Speculanas specularis 

Scope: Global
Language: English

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Taxonomy [top]

Kingdom Phylum Class Order Family
Animalia Chordata Aves Anseriformes Anatidae

Scientific Name: Speculanas specularis King, 1828
Common Name(s):
English Spectacled Duck, Bronze-winged Duck
Anas specularis Stotz et al. (1996)
Anas specularis Sibley and Monroe (1990, 1993)
Anas specularis BirdLife International (2000)
Anas specularis Collar et al. (1994)
Anas specularis BirdLife International (2004)
Taxonomic Source(s): SACC. 2005 and updates. A classification of the bird species of South America. Available at: #
Identification information: 46-54 cm. A dull duck with a bold head pattern. Dark brown hood with oval patch between lores and malar, white. Large white gular crescent. Dark chocolate brown above with buff scalloping on back, paler grey-buff below, mottled dusky. Vinaceous bronze wing speculum. Similar spp. Only possibly confused with Chiloe Wigeon A. sibilatrix which has an obvious green sheen on head and rusty flanks. Its upperparts are broadly fringed white and has an obvious white wing patch. Voice Male utters a trilled whistle or harsh hiss sie sie and female bark-like gue gue notes. Hints Occurs in pairs or small groups; generally retiring. Mostly in open rivers.

Assessment Information [top]

Red List Category & Criteria: Near Threatened ver 3.1
Year Published: 2017
Date Assessed: 2016-10-01
Assessor(s): BirdLife International
Reviewer(s): Butchart, S. & Symes, A.
Contributor(s): Imberti, I., Jaramillo, A. & Pearman, M.
Facilitator/Compiler(s): Benstead, P., Capper, D., Mazar Barnett, J., Pilgrim, J., Symes, A., Wheatley, H.
This species is classified as Near Threatened as it has a small global population within which all its subpopulations are small. If it was demonstrated to be declining it would qualify as Vulnerable.

Previously published Red List assessments:

Geographic Range [top]

Range Description:Speculanas specularis is most common in the Andean valleys of south Chile and west-central Argentina to Tierra del Fuego. It has been suggested that some birds disperse north and east after the breeding season (Carboneras 1992a). The population is estimated at fewer than 10,000 individuals (R. Schlatter in litt. 2002 to Wetlands International 2002), but there are few obvious threats and numbers seem stable.

Countries occurrence:
Argentina; Chile
Falkland Islands (Malvinas)
Additional data:
Continuing decline in area of occupancy (AOO):Unknown
Extreme fluctuations in area of occupancy (AOO):NoEstimated extent of occurrence (EOO) - km2:828000
Continuing decline in extent of occurrence (EOO):UnknownExtreme fluctuations in extent of occurrence (EOO):No
Continuing decline in number of locations:Unknown
Extreme fluctuations in the number of locations:No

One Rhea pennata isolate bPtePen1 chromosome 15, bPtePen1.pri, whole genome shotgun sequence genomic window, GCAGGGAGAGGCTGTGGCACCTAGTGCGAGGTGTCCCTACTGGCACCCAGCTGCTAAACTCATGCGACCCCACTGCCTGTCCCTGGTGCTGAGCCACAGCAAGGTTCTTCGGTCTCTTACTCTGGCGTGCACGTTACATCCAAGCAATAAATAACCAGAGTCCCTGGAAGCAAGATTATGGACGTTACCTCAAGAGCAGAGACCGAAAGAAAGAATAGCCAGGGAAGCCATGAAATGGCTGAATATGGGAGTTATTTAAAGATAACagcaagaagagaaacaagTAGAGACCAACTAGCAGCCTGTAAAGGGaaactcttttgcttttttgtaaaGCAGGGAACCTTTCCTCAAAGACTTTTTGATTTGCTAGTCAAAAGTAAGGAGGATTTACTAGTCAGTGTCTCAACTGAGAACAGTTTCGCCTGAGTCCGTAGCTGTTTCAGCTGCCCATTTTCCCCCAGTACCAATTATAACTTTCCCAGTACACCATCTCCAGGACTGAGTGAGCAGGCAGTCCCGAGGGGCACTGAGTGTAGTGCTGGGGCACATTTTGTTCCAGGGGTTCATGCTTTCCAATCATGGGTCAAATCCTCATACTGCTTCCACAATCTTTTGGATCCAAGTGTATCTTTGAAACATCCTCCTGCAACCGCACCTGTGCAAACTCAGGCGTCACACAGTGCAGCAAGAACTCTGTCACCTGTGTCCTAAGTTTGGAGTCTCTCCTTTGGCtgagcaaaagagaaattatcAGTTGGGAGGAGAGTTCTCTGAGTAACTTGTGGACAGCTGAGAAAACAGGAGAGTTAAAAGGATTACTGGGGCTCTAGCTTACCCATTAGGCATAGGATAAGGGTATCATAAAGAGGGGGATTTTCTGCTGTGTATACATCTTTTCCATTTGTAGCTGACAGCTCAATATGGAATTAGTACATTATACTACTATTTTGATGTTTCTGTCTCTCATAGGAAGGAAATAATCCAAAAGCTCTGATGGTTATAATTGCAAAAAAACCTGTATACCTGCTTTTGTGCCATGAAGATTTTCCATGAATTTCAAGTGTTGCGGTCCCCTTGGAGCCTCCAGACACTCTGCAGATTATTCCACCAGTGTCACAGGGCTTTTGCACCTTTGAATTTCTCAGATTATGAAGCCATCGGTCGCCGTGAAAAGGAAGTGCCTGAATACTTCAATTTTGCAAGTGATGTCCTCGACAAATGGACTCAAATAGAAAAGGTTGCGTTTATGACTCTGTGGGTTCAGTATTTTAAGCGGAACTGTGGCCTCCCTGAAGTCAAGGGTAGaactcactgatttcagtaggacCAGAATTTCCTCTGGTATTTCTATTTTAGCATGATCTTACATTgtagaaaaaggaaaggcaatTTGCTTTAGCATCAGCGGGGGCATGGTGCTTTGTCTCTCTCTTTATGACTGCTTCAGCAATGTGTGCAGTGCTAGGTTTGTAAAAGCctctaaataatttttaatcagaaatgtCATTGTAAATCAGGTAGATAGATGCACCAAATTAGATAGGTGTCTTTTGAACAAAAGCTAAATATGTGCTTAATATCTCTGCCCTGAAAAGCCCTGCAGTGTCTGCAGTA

Upper elevation limit (metres):1800
Range Map:Click here to open the map viewer and explore range.

Population [top]

Population:The population is estimated to number fewer than 10,000 individuals, and so is placed in the band 2,500-9,999 individuals (R. Schlatter in litt. 2002). This equates to 1,667-6,666 mature individuals, rounded here to 1,500-7,000 mature individuals.

Trend Justification:  The population is suspected to be stable in the absence of evidence for any declines or substantial threats.
Current Population Trend:Stable
Additional data:
Number of mature individuals:1500-7000Continuing decline of mature individuals:Unknown
Extreme fluctuations:NoPopulation severely fragmented:No
Continuing decline in subpopulations:Unknown
Extreme fluctuations in subpopulations:NoAll individuals in one subpopulation:No

Habitat and Ecology [top]

Habitat and Ecology:It breeds mostly by fast-flowing rivers in forested regions up to 1,800 m, but also on wetlands, ponds and lakes away from dense forests (Carboneras 1992a, Parker et al. 1996, S. Imberti in litt. 1999, Delany and Scott 2002). Breeding begins in September-October, with egg-laying in October-November, and a c.30 day incubation period in captivity (Carboneras 1992a). It feeds on seeds, leaves and stems of aquatic plants, variable amounts of aquatic invertebrates, and sometimes in the leaf-litter of forests away from water (Carboneras 1992a, S. Imberti in litt. 1999).

Continuing decline in area, extent and/or quality of habitat:Unknown
Generation Length (years):7
Movement patterns:Full Migrant
Congregatory:Congregatory (and dispersive)

Threats [top]

Major Threat(s): Potential threats include predation by Mustela vison (M. Pearman in litt. 1999), increased pressure from tourism (e.g. in Los Glaciares National Park [S. Imberti in litt. 1999]), and salmon farming and trout stocking on Chilean rivers (A. Jaramillo in litt. 1999).

Conservation Actions [top]

Conservation Actions: Conservation Actions Underway
It is well represented within protected areas, occurring in seven Argentinean National Parks (Delany and Scott 2002) and Torres del Paine National Park, Chile (A. Jaramillo in litt. 1999).

Conservation Actions Proposed
Census and monitor the population. Research potential threats from tourism, predation and fish farming. Ensure the effective protection of the protected areas in which it occurs.

Amended [top]

Amended reason: Map edited. EOO updated.

Citation: BirdLife International. 2017. Speculanas specularis (amended version of assessment). The IUCN Red List of Threatened Species 2017: e.T22680136A118623100. . Downloaded on 22 May 2018.
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